Myths & Legends


Haida: the Demi-Gods

The Haida, historically sometimes spelled Hydah, are an indigenous people of the Pacific Northwest Coast of North America. Their main territory is the archipelago of Haida Gwaii (formerly the Queen Charlotte Islands) in northern British Columbia, but a group known as the Kaigani Haida live across the Dixon Entrance on Prince of Wales Island in Southeast Alaska.

The legend that follows is a tale that speaks of men and women becoming supernatural beings.
— Orly


There is a curious Haida story told of the origin of certain supernatural people, who are supposed to speak through the shamans, or medicine-men, and of how they got their names.

Ten brothers went out to hunt with their dogs. While they were climbing a steep rocky mountain a thick mist enveloped them, and they were compelled to remain on the heights. By and by they made a fire, and the youngest, who was full of mischief, cast his bow in it. When the bow was burnt the hunters were astonished to see it on the level ground below. The mischievous brother thereupon announced his intention of following his weapon, and by the same means. Though the others tried hard to dissuade him, he threw himself on the blazing fire, and was quickly consumed. His brothers then beheld him on the plain vigorously exhorting them to follow his example. One by one they did so, some boldly, some timorously, but all found themselves at last on the level ground.

As the brothers travelled on they heard a wren chirping, and they saw that one of their number had a blue hole in his heart. Farther on they found a hawk's feather, which they tied in the hair of the youngest. They came at length to a deserted village on the shores of an inlet, and took possession of one of the huts. For food they ate some mussels, and having satisfied their hunger they set out to explore the settlement. Nothing rewarded their search but an old canoe, moss-grown and covered with nettles. When they had removed the weeds and scraped off the moss they repaired it, and the mischievous one who had led them into the fire made a bark bailer for it, on which he carved the representation of a bird. Another, who had in his hair a bunch of feathers, took a pole and jumped into the canoe. The rest followed, and the canoe slid away from the shore. Soon they came in sight of a village where a shaman was performing.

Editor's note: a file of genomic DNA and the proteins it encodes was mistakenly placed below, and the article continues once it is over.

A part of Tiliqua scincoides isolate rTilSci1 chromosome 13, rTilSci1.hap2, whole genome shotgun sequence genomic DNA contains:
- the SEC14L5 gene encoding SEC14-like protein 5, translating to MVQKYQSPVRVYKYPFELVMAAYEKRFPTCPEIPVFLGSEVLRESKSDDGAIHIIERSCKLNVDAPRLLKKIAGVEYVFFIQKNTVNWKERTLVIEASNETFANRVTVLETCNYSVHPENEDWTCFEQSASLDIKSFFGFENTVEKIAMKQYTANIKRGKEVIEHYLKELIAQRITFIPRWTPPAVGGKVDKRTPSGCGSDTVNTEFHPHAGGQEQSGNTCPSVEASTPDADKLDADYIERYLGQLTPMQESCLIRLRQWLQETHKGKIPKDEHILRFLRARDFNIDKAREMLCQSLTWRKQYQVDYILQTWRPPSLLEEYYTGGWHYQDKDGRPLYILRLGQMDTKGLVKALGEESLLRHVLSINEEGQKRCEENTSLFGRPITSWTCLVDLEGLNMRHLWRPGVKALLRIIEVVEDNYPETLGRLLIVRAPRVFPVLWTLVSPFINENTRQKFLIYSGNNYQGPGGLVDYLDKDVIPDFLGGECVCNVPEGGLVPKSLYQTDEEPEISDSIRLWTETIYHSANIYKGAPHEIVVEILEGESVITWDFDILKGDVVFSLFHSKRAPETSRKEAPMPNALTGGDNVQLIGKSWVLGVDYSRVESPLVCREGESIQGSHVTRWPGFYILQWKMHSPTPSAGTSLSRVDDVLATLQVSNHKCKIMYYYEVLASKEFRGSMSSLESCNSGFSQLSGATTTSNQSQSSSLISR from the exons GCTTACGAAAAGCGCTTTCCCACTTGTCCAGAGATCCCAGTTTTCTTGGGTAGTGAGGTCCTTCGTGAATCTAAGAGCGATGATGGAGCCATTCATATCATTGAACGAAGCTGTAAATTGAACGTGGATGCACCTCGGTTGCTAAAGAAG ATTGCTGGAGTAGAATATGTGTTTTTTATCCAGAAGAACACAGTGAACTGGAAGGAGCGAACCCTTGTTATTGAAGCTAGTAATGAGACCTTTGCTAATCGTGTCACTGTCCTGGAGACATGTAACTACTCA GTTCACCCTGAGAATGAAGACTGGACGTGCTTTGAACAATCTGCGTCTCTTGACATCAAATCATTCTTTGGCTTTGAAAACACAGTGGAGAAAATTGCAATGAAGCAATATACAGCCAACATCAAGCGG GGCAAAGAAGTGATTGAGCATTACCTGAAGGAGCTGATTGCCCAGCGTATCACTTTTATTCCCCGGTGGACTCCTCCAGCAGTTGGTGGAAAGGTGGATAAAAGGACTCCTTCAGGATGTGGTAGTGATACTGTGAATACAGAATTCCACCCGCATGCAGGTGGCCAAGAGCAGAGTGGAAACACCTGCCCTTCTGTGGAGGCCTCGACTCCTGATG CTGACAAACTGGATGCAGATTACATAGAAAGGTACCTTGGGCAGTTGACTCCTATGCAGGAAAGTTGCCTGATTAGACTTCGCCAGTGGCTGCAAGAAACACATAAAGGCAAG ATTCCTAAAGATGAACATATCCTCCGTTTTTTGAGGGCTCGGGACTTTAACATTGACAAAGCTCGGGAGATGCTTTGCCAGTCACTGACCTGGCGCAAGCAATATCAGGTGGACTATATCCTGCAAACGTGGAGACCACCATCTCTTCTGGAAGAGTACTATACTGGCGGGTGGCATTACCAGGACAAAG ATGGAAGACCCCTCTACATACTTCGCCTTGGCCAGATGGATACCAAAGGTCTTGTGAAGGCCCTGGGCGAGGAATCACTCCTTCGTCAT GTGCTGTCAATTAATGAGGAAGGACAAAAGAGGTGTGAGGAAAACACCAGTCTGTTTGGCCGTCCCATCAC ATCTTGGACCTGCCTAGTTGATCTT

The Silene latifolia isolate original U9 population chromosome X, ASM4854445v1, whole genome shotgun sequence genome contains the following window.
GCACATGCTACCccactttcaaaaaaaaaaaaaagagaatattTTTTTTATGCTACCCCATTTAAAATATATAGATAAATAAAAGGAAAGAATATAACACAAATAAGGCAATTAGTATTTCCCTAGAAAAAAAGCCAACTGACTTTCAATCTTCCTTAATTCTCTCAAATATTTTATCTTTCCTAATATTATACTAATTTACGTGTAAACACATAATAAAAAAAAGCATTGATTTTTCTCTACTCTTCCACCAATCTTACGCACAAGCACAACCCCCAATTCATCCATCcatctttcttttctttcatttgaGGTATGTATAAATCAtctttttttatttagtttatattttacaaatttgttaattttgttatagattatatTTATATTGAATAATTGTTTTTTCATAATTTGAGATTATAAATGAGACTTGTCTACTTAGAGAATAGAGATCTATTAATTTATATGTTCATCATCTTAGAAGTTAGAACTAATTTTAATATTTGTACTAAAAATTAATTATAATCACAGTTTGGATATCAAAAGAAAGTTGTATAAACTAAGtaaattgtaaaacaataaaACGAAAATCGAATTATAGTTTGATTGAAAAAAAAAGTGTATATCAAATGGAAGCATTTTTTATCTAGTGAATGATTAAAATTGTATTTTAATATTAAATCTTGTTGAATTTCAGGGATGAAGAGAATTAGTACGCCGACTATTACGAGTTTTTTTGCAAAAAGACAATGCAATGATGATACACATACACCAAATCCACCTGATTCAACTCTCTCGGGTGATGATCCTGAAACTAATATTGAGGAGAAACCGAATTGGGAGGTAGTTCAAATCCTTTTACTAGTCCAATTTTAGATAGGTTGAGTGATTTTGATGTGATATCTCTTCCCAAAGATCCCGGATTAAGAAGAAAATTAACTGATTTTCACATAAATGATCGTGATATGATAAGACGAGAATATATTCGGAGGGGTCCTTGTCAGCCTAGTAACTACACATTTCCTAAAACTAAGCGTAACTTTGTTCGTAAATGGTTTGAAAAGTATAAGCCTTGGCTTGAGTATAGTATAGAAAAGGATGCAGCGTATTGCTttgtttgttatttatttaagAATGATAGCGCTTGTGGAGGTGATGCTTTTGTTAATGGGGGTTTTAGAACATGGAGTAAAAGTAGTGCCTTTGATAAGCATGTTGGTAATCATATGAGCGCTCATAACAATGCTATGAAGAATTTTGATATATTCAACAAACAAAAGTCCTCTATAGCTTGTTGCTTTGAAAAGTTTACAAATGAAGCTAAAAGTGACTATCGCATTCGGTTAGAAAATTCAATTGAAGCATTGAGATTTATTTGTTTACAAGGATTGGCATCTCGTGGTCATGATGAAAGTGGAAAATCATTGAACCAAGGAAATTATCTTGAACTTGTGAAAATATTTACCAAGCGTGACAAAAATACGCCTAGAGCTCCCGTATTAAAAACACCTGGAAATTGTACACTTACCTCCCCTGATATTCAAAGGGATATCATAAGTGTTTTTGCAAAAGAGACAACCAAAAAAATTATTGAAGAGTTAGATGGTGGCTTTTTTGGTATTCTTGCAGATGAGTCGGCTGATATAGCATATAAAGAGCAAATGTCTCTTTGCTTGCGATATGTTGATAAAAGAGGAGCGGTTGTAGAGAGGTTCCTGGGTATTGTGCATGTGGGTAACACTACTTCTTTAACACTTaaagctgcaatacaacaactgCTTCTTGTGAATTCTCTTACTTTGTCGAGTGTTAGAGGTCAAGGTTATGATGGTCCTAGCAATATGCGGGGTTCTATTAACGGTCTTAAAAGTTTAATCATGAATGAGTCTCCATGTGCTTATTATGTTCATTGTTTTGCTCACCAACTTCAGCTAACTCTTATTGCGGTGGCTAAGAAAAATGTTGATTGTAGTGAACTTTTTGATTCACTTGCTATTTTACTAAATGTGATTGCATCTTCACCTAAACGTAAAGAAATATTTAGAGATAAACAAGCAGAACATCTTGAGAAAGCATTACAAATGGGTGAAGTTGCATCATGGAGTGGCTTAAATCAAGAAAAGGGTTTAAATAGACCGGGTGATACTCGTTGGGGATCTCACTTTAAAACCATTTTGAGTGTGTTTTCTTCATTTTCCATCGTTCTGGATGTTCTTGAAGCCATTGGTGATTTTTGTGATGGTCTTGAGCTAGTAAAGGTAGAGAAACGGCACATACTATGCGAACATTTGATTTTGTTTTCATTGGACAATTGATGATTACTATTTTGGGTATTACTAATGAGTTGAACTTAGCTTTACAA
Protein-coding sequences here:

Attracted by the noise and the glow of the fire, the warrior at the bow stepped ashore and advanced to see what was going on. "Now," he heard the shaman say, "the chief Supernatural-being-who-keeps-the-bow-off is coming ashore." The Indian was ashamed to hear himself thus mistakenly, as he thought, referred to as a supernatural being, and returned to the canoe. The next one advanced to the village. "Chief Hawk-hole is coming ashore," said the shaman. The Indian saw the blue hole at his heart, and he also was ashamed, and returned to his brothers. The third was named Supernatural-being-on-whom-the-daylight-rests, the fourth Supernatural-being-on-the-water-on-whom-is-sunshine, the fifth Supernatural-puffin-on-the-water, the sixth Hawk-with-one-feather-sticking-out-of-the-water, the seventh Wearing-clouds-around-his-neck, the eighth Supernatural-being-with-the-big-eyes, the ninth Supernatural-being-lying-on-his-back-in-the-canoe, and the eldest, and last, Supernatural-being-half-of-whose-words-are-raven. Each as he heard his name pronounced returned to the canoe. When they had all heard the shaman, and were assembled once more, the eldest brother said, "We have indeed become supernatural people," which was quite true, for by burning themselves in the fire they had reached the Land of Souls.[1]

[1] This myth would appear to explain the fancied resemblance between smoke and the shadowy or vaporous substance of which spirits or ghosts are supposed to be composed.


The Supernatural Sister

The ten brothers floated round the coast till they reached another village. Here they took on board a woman whose arms had been accidentally burned by her husband, who mistook them for the arms of some one embracing his wife. The woman was severely burned and was in great distress. The supernatural brothers made a crack in the bottom of the canoe and told the woman to place her hands in it. Her wounds were immediately healed. They called her their sister, and seated her in the canoe to bail out the water. When they came to the Djū, the stream near which dwelt Fine-weather-woman, the latter came and talked to them, repeating the names which the shaman had given them, and calling their sister Supernatural-woman-who-does-the-bailing.

"Paddle to the island you see in the distance," she added. "The wizard who lives there is he who paints those who are to become supernatural beings. Go to him and he will paint you. Dance four nights in your canoe and you will be finished."

They did as she bade them, and the wizard dressed them in a manner becoming to their position as supernatural beings. He gave them dancing hats, dancing skirts, and puffin-beak rattles, and drew a cloud over the outside of their canoe.


Source:  LS [1]

Culture:  Haida

Language:  Na-Dené language family and others arguing that it is a language isolate.


Related Reading


TheOrly | © 2017

Ojibwe: Nanabozho in the Fish's Stomach

Navajo: The Creation